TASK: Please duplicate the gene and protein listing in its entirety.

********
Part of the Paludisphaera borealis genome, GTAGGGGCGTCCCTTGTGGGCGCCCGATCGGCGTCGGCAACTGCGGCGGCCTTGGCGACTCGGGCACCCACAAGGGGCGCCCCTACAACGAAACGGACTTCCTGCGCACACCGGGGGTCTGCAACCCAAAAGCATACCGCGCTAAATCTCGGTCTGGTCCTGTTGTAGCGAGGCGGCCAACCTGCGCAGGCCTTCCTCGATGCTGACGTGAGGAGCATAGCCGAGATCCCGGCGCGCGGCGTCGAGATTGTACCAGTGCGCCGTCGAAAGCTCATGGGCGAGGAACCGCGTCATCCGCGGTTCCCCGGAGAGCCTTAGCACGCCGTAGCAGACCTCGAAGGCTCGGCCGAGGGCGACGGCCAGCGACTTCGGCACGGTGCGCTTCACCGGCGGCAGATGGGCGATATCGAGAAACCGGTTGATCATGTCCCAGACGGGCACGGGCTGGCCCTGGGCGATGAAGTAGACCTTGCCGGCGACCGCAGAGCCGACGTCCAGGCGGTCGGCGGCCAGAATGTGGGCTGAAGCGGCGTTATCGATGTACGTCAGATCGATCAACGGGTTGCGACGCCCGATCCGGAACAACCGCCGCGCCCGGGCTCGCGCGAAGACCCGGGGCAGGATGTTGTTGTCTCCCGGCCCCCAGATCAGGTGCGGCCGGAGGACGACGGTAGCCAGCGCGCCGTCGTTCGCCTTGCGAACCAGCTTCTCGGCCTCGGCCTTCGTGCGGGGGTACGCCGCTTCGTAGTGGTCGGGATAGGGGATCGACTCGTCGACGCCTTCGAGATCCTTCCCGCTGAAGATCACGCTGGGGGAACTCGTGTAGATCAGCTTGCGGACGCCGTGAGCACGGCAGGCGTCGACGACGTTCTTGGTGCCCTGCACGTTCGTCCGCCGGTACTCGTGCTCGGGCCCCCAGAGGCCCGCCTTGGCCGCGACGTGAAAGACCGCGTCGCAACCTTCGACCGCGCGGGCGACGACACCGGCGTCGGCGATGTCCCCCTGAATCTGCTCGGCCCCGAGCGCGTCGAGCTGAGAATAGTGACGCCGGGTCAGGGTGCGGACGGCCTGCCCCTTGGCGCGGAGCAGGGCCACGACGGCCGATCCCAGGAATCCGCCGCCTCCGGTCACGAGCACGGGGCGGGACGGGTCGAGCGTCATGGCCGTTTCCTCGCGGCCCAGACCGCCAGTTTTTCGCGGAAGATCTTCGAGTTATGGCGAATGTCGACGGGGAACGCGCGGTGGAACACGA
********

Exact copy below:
Part of the Paludisphaera borealis genome, GTAGGGGCGTCCCTTGTGGGCGCCCGATCGGCGTCGGCAACTGCGGCGGCCTTGGCGACTCGGGCACCCACAAGGGGCGCCCCTACAACGAAACGGACTTCCTGCGCACACCGGGGGTCTGCAACCCAAAAGCATACCGCGCTAAATCTCGGTCTGGTCCTGTTGTAGCGAGGCGGCCAACCTGCGCAGGCCTTCCTCGATGCTGACGTGAGGAGCATAGCCGAGATCCCGGCGCGCGGCGTCGAGATTGTACCAGTGCGCCGTCGAAAGCTCATGGGCGAGGAACCGCGTCATCCGCGGTTCCCCGGAGAGCCTTAGCACGCCGTAGCAGACCTCGAAGGCTCGGCCGAGGGCGACGGCCAGCGACTTCGGCACGGTGCGCTTCACCGGCGGCAGATGGGCGATATCGAGAAACCGGTTGATCATGTCCCAGACGGGCACGGGCTGGCCCTGGGCGATGAAGTAGACCTTGCCGGCGACCGCAGAGCCGACGTCCAGGCGGTCGGCGGCCAGAATGTGGGCTGAAGCGGCGTTATCGATGTACGTCAGATCGATCAACGGGTTGCGACGCCCGATCCGGAACAACCGCCGCGCCCGGGCTCGCGCGAAGACCCGGGGCAGGATGTTGTTGTCTCCCGGCCCCCAGATCAGGTGCGGCCGGAGGACGACGGTAGCCAGCGCGCCGTCGTTCGCCTTGCGAACCAGCTTCTCGGCCTCGGCCTTCGTGCGGGGGTACGCCGCTTCGTAGTGGTCGGGATAGGGGATCGACTCGTCGACGCCTTCGAGATCCTTCCCGCTGAAGATCACGCTGGGGGAACTCGTGTAGATCAGCTTGCGGACGCCGTGAGCACGGCAGGCGTCGACGACGTTCTTGGTGCCCTGCACGTTCGTCCGCCGGTACTCGTGCTCGGGCCCCCAGAGGCCCGCCTTGGCCGCGACGTGAAAGACCGCGTCGCAACCTTCGACCGCGCGGGCGACGACACCGGCGTCGGCGATGTCCCCCTGAATCTGCTCGGCCCCGAGCGCGTCGAGCTGAGAATAGTGACGCCGGGTCAGGGTGCGGACGGCCTGCCCCTTGGCGCGGAGCAGGGCCACGACGGCCGATCCCAGGAATCCGCCGCCTCCGGTCACGAGCACGGGGCGGGACGGGTCGAGCGTCATGGCCGTTTCCTCGCGGCCCAGACCGCCAGTTTTTCGCGGAAGATCTTCGAGTTATGGCGAATGTCGACGGGGAACGCGCGGTGGAACACGA